In 2017, Gucci will launch e-commerce in mainland China and deploy its new store concept to another 60 to 70 stores worldwide. In addition, the brand will hold its first coed fashion show in Milan on Feb. 22 and launch its debut fragrance under Michele’s creative direction in the second half, Pinault said.

Saint Laurent was another growth pillar, with revenues rising 20.5 percent to 346.2 million euros, or $373.4 million, in the fourth quarter. Sales in directly operated stores were up 32.6 percent in the period, fueled by growth in Western Europe, Asia-Pacific and North America.

Wholesale revenues were down slightly in the quarter as deliveries of creative director Anthony Vaccarello’s first collection were shifted to early 2017, but Pinault reported healthy showroom orders.

Bottega Veneta continued to lag, with sales down 8.6 percent to 308.4 million euros, or $332.6 million, in the fourth quarter. Kering in September appointed a new ceo, Claus-Dietrich Lahrs, to lead the turnaround of the brand, but Pinault reaffirmed his confidence in creative director Tomas Maier.

Asked if Maier would remain at the brand, he said: “Absolutely.” Pinault praised Bottega Veneta as one of the most creative brands in leather goods. “He is probably one of the only designers capable of that kind of creativity. What we probably haven’t done well enough is highlight that creativity,” he said.

The house will open a new flagship on Madison Avenue this year in a bid to rev up its U.S. business, and will reinterpret its classic intrecciato handbags with new shapes, functionalities and finishes. Its digital push will be aimed at recruiting a new, younger customer.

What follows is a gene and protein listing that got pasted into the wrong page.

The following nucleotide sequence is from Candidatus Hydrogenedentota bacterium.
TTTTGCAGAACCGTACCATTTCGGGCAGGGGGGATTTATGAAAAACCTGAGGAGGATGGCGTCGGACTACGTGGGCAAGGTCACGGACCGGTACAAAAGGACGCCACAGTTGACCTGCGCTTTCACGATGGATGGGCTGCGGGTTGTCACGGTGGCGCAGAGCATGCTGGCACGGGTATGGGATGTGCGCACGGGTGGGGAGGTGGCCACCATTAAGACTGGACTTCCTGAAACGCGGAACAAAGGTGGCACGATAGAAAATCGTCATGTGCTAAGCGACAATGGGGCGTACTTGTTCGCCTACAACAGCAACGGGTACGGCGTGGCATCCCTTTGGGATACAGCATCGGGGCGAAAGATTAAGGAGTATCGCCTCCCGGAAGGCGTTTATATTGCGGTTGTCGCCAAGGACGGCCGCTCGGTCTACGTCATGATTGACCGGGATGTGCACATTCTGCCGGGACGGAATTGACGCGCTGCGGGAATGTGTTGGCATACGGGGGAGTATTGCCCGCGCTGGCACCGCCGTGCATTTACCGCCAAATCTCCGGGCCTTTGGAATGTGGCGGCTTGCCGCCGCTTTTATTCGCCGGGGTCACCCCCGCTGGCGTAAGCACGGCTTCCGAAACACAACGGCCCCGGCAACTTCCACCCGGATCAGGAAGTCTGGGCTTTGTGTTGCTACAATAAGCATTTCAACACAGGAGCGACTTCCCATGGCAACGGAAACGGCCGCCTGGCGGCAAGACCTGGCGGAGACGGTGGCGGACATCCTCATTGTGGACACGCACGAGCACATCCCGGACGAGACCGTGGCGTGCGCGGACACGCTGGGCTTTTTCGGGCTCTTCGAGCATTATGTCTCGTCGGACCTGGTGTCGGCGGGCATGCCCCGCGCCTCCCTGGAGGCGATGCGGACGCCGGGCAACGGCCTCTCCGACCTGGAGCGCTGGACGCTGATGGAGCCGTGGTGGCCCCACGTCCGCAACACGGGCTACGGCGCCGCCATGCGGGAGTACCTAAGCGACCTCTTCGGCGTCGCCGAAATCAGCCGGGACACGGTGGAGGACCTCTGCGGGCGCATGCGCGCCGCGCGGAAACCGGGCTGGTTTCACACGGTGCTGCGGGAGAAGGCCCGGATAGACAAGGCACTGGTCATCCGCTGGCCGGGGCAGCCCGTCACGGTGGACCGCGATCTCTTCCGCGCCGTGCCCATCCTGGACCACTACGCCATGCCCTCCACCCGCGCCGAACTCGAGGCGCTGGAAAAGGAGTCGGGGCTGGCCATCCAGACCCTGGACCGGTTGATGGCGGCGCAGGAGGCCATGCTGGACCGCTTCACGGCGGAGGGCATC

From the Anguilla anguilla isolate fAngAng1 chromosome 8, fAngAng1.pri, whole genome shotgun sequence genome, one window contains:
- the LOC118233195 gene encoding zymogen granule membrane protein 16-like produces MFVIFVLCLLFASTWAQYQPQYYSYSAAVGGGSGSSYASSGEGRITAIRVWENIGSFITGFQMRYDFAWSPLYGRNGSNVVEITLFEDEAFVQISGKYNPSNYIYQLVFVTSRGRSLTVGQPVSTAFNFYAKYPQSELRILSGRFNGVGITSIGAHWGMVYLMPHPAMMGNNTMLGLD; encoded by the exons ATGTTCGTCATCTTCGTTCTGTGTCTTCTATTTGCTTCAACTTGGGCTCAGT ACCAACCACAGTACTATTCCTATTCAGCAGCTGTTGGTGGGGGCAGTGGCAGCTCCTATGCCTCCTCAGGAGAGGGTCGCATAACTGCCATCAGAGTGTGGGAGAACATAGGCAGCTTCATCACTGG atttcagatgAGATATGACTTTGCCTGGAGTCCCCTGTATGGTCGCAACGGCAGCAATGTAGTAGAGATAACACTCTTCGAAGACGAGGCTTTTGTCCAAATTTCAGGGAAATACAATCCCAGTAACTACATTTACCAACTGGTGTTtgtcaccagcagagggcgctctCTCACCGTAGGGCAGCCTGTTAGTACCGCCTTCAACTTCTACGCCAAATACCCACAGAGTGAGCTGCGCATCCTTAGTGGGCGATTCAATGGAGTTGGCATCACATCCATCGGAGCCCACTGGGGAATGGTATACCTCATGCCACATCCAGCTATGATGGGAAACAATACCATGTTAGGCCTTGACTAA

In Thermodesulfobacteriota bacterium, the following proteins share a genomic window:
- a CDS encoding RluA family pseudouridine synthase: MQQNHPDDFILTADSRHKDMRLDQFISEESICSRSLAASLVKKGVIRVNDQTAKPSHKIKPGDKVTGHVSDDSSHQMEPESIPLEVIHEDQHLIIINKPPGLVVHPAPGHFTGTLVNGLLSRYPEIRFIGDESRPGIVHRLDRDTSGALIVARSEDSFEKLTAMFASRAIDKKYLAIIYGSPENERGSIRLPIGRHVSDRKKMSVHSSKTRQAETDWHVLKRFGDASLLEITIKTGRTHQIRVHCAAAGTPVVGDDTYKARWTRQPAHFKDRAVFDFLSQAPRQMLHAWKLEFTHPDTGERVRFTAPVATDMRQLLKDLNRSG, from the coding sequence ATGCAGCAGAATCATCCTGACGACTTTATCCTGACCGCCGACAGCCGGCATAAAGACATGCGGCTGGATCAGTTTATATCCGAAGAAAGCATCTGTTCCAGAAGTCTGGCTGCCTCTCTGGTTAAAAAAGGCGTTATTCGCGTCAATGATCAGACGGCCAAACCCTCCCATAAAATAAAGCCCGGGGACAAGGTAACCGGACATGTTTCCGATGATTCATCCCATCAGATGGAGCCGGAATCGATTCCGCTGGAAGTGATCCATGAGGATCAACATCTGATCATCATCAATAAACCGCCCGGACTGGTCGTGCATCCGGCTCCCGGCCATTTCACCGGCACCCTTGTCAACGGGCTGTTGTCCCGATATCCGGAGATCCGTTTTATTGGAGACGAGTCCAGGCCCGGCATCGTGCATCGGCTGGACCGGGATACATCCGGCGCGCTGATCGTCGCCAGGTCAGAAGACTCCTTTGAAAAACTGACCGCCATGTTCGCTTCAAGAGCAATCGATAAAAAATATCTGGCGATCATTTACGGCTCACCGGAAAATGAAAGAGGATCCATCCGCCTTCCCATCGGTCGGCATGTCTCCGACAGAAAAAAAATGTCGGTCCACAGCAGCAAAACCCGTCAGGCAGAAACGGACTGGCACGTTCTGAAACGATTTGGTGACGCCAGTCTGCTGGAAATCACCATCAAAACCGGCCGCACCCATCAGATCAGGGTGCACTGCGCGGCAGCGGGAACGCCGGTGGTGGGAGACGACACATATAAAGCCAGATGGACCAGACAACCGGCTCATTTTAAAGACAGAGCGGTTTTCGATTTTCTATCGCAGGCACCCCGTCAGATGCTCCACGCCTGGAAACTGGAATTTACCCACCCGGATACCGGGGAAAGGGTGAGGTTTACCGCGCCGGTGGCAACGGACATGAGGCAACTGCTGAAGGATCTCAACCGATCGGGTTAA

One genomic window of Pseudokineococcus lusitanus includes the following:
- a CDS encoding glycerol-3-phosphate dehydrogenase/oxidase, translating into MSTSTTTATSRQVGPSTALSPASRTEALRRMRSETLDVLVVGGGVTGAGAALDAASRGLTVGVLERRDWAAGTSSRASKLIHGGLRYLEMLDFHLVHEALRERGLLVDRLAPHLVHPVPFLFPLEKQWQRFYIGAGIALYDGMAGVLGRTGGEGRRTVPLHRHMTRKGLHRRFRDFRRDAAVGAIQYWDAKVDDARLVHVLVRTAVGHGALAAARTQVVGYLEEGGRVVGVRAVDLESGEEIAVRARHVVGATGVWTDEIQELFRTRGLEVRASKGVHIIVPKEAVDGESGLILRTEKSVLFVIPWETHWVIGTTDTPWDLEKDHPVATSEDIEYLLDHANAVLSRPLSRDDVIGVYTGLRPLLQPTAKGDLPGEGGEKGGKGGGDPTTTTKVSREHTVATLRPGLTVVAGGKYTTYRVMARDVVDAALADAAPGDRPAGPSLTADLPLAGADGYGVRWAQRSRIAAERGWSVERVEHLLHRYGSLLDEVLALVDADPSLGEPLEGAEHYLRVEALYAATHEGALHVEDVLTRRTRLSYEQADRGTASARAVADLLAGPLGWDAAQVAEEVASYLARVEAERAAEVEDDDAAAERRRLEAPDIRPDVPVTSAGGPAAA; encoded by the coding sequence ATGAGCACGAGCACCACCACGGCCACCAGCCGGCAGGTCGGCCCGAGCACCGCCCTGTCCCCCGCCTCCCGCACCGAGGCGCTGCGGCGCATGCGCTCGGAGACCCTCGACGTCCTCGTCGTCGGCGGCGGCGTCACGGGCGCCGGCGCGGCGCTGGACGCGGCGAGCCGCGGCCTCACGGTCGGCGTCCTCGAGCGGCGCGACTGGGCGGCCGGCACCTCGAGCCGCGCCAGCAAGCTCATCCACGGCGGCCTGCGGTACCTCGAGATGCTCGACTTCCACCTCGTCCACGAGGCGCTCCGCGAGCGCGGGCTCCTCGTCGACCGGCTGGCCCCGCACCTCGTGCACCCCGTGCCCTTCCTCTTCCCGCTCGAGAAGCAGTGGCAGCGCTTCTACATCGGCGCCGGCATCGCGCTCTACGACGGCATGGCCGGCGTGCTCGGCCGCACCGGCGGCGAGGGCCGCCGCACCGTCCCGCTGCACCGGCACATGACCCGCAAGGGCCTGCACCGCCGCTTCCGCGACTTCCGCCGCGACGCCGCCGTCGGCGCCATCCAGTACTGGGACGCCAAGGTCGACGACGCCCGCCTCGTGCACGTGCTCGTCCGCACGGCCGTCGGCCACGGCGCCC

Kering managing director Jean-François Palus said it was possible Bottega Veneta would return to growth in the second half of 2017, but it was not imperative, as Kering is seeking to lay the foundations for the next 10 years.

Revenues at its other luxury brands fell 3 percent in the fourth quarter to 479.5 million euros, or $517.2 million.

Kering reported positive momentum last year at Balenciaga, Alexander McQueen and Stella McCartney — the latter is set to open flagships in prime locations in New York, Paris and London in 2017. Brioni struggled under the brief creative direction of Justin O’Shea.

Jewelry brands held up well during the year, but Kering’s watch brands Ulysse Nardin, Girard-Perregaux and Jean Richard continued to suffer in a tough environment for luxury timepieces.

Nonetheless, Pinault said he had no intention of selling off any underperforming brands, including German sporting goods maker Puma, which saw an improvement in profitability in 2016 but still lags far behind its sector peers. “That is not a priority,” Pinault concluded.